In the years 2010–2017, a total of 27 patients underwent surgery due to adrenal cysts at the study site. Of these, 18 (66.7%) were women and 9 (33.3%) were men aged 29 to 84 years (mean age: 42.7). Adrenal cysts were diagnosed by accident in 11 (40.7%) patients during an abdominal ultrasonography (US) scan or an abdominal or thoracic computed tomography (CT) scan being performed for other reasons. In the remaining 16 (59.3%) patients, diagnostic examinations, most commonly abdominal US scans, were due to non-specific complaints manifesting as epigastric fullness, postprandial abdominal pain, and enlarged circumference of the abdomen, particularly in lean and young individuals. In 13 cases, the lesions were located within the right adrenal gland as compared to 14 cases in which the lesions were located within the left adrenal gland. The size of the cysts ranged from 55 to 130 mm, with the mean size of 66.7 mm. Hormonal hyperactivity of the adrenal cortex and medulla was ruled out in preoperative diagnostic examinations in all cases. Thus, patients with pseudocysts (post-hemorrhagic cysts) which accompanied chromaffin cell tumors or patients with hormonally active adrenal adenoma were excluded from the study. ELISA or Western blot assays were performed in all cases to rule out the parasitic nature of cysts (unexpected interruption of the parasitic cyst may result in anaphylactic shock). Virtually all patients were preoperatively qualified for adrenal-sparing surgery, with the final decision about resection of the cyst or adrenalectomy, regarding the extent of the surgery, determined by the actual condition observed intraoperatively.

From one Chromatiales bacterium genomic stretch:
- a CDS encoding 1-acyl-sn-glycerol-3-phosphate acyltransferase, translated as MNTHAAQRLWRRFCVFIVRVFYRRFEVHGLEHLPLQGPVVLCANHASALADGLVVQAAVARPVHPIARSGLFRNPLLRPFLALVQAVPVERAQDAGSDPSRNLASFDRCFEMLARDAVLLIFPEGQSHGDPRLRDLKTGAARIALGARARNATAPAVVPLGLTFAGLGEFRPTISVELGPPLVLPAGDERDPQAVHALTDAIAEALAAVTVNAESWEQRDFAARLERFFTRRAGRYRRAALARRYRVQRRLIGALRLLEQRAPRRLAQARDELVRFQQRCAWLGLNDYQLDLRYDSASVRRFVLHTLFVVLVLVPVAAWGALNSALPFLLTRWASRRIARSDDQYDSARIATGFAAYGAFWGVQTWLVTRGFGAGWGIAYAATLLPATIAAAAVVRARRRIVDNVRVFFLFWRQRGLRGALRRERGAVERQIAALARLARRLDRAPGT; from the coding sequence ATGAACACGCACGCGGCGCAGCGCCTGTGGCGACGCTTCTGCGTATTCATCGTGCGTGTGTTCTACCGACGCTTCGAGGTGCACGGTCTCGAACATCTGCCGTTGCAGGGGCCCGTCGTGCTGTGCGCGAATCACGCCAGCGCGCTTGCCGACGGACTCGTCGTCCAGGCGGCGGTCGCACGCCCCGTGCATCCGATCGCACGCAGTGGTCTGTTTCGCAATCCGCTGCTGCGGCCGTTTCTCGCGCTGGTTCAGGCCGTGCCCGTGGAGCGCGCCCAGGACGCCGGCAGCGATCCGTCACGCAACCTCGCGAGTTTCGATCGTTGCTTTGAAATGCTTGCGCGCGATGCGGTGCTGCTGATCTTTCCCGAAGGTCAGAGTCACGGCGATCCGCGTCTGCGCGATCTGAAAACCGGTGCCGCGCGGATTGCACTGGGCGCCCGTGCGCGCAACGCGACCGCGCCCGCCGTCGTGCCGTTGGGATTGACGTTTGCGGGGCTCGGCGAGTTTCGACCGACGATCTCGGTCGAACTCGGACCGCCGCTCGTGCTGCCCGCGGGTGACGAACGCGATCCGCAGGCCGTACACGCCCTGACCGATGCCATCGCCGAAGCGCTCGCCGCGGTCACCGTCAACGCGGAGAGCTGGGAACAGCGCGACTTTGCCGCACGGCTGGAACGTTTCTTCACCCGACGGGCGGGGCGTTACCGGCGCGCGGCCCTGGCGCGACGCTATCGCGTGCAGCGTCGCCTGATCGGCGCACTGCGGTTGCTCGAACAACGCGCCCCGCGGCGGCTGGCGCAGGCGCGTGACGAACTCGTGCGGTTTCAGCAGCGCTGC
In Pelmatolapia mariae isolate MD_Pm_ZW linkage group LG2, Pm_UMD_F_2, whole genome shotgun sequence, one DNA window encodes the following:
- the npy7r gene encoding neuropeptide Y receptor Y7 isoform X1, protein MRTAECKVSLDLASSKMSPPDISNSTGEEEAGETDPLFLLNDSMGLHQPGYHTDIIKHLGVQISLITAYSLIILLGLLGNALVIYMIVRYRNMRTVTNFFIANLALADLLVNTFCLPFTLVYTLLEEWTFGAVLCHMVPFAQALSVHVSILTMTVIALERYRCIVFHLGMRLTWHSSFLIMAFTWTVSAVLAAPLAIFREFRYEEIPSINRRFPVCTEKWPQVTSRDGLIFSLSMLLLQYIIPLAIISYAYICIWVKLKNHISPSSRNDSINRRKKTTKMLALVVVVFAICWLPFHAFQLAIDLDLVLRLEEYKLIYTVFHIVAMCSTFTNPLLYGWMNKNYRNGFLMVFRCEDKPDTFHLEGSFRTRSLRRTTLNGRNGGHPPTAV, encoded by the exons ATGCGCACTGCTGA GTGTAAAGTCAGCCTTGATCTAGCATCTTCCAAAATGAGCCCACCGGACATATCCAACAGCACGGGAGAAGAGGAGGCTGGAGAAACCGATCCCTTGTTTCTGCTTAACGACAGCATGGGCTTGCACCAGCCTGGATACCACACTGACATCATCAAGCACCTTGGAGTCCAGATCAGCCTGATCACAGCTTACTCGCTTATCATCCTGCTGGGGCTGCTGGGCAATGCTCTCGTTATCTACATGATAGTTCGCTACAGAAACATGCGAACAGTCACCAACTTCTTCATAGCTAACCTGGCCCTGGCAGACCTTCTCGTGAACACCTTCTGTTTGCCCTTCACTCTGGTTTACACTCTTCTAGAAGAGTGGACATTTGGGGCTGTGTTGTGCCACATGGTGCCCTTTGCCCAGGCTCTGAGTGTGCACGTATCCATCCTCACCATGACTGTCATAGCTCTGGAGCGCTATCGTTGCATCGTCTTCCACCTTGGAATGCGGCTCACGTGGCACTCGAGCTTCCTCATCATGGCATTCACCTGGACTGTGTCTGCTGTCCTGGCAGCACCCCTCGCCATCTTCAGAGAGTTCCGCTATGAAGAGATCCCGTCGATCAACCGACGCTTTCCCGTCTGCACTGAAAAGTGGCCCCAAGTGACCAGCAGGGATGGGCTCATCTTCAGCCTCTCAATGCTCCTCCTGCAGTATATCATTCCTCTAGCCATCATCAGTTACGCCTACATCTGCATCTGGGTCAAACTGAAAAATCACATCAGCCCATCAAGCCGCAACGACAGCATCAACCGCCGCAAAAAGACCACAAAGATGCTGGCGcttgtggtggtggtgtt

Laparoscopic cyst resection was performed in 15 (55.6%) patients while adrenalectomy was performed in the remaining 12 (44.4%) patients. In every case, the extent of the surgery was determined in intraoperative assessment by an experienced surgeon. All procedures were performed using the anterolateral transperitoneal approach (we explain the choice of this approach in the Discussion section) with four ports installed beneath the costal arch on the operated site. Patients were positioned so that the operated side was elevated to the angle of at least 45° relative to the horizontal plane. The intraoperative tactics consisted in the best possible separation of the cyst from the adrenal gland tissue. Next, the cyst was punctured and its contents were aspirated. Usually, a total volume of 150 to 600 ml of fluid was aspirated. In 17 cases, the fluid was clear as opposed to being turbid in another 8 cases and hemorrhagic in the remaining 2 cases. Aspiration of the cyst contents markedly improves the view of the surgical field and facilitates better assessment of the adrenal tissue, which usually constitutes a part of the cystic wall. Radial incision of the cystic wall from the apex down to the adrenal margin facilitates even better assessment of the gland itself as well as visualization of adrenal tissue margins. A harmonic scalpel was used to resect the cystic wall at its border with the coating adrenal tissue. In all cases, small fragments of adrenal tissue coating the cyst were also resected from both the cortical and medullary regions (Photo 1). This was of additional importance since it facilitated histopathological assessment of potential adrenal lesions or confirmation of the unremarkable structure of the gland. The adrenal-sparing technique consists in conservation of a properly vascularized adrenal gland.